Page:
A study of heart rate and heart rate variability in human subjects exposed to occupational levels of 50 Hz circularly polarised magnetic fields


The effects of power-frequency magnetic fields on heart rate and heart rate variability (HRV) were studied in groups of adult volunteers. Exposure consisted of 28 μT (280 mG) at 50 Hz (circularly polarized) for 100 or 150 seconds either following or prior to a similar period of sham-exposure. A small but significant slowing of heart rate of the order of 2% was observed in two separate studies in which the fields were generated by continuous sinusoidal currents. Magnetic fields generated by square-wave currents or by currents turned alternatively on and off at 15 second intervals during the exposure period produced inconsistent effects on heart rate. Analysis of the HRV spectra in relation to continuous sinusoidal exposure showed a consistent reduction in the ratio of power in the Low Band (0.02–0.15 Hz) to the High Band (0.16–1.0 Hz). This reduction in ratio was significant for experiments in which respiration was controlled at 0.2 Hz (12 breaths/minute) where the order was actual exposure followed by sham exposure (On→Off). The spectral power in the Low Band was significantly reduced for both orders, but the High Band power was significantly raised only for the On→Off order. Although there are some inconsistencies, these data indicate that short exposures to magnetic fields at occupational levels may influence heart rate control mechanisms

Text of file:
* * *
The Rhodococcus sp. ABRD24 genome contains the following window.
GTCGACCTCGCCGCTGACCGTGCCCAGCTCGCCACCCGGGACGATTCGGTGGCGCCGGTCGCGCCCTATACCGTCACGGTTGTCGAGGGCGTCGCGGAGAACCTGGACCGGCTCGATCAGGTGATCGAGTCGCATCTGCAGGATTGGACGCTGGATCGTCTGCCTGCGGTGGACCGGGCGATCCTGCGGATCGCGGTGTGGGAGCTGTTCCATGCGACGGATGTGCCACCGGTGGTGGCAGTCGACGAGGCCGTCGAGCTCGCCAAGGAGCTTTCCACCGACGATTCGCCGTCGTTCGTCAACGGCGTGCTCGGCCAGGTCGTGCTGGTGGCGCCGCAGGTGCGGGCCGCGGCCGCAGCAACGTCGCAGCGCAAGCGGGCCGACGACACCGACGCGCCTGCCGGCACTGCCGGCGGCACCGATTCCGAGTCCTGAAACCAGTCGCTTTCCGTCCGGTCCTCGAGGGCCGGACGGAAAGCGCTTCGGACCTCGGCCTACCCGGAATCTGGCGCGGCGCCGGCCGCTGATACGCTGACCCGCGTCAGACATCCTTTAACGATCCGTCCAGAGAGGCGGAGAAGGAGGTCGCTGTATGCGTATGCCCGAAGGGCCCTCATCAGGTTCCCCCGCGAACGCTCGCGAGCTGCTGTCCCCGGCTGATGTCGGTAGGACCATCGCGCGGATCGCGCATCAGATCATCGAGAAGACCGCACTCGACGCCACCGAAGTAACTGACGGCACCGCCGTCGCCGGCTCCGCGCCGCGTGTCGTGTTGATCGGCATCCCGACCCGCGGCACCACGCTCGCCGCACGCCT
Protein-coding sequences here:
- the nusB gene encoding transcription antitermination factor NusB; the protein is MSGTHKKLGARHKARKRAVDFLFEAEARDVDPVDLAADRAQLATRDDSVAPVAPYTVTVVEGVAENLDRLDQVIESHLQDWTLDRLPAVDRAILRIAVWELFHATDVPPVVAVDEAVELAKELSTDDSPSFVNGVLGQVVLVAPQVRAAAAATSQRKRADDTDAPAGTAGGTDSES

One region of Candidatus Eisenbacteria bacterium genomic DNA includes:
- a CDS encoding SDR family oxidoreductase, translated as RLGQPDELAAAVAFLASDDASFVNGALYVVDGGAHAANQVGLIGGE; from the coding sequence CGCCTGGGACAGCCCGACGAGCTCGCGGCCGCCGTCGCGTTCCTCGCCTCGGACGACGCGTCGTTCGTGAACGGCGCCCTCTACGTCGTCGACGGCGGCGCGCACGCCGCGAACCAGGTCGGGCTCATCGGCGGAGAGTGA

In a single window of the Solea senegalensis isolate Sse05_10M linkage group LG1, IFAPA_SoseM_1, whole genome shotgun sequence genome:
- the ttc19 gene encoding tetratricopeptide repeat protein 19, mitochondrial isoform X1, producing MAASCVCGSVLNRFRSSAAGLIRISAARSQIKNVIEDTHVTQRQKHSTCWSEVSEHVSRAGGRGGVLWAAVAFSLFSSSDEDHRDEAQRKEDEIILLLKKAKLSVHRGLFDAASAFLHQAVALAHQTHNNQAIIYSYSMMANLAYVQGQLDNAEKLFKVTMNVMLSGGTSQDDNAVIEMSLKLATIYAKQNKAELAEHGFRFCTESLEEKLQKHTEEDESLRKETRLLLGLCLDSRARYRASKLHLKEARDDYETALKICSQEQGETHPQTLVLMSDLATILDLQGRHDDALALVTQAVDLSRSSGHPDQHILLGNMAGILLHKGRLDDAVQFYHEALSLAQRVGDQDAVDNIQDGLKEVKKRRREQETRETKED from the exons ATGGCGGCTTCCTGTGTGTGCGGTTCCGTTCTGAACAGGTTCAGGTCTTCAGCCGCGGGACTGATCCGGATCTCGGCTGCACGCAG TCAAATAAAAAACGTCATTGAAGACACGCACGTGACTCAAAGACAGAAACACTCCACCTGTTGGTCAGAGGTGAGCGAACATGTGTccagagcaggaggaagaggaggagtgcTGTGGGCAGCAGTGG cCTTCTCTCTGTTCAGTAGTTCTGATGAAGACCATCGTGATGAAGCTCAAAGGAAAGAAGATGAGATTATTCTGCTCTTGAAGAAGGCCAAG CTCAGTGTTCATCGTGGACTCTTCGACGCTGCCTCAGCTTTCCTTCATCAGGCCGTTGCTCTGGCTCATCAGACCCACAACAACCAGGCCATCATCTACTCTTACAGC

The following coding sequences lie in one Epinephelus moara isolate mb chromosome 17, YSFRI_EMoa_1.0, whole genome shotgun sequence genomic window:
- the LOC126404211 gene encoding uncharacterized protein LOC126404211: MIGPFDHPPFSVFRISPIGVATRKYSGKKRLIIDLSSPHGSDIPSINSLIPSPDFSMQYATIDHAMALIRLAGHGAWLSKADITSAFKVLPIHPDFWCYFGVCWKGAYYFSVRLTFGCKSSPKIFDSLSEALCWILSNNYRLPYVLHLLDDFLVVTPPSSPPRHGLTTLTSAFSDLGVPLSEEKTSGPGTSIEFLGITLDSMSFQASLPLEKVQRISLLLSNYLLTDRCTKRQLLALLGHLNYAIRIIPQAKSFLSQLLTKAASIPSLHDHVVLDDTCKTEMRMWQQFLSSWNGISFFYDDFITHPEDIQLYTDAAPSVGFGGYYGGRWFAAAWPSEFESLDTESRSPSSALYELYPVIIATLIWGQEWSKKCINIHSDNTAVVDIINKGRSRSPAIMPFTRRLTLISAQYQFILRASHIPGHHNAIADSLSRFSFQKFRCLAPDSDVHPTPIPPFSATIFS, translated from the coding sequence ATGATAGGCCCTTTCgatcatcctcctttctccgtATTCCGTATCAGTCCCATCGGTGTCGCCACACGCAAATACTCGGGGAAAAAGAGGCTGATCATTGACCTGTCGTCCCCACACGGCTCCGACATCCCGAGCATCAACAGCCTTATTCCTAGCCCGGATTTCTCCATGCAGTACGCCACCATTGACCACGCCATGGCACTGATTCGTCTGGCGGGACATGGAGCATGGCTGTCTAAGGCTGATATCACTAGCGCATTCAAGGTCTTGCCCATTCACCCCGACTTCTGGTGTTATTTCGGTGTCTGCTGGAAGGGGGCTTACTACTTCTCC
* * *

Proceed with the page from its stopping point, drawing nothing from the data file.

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Swinburne Research Bank

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oai:vtl.cc.swin.edu.au:swin:25461Last time updated on 5/26/2016

This paper was published in Swinburne Research Bank.

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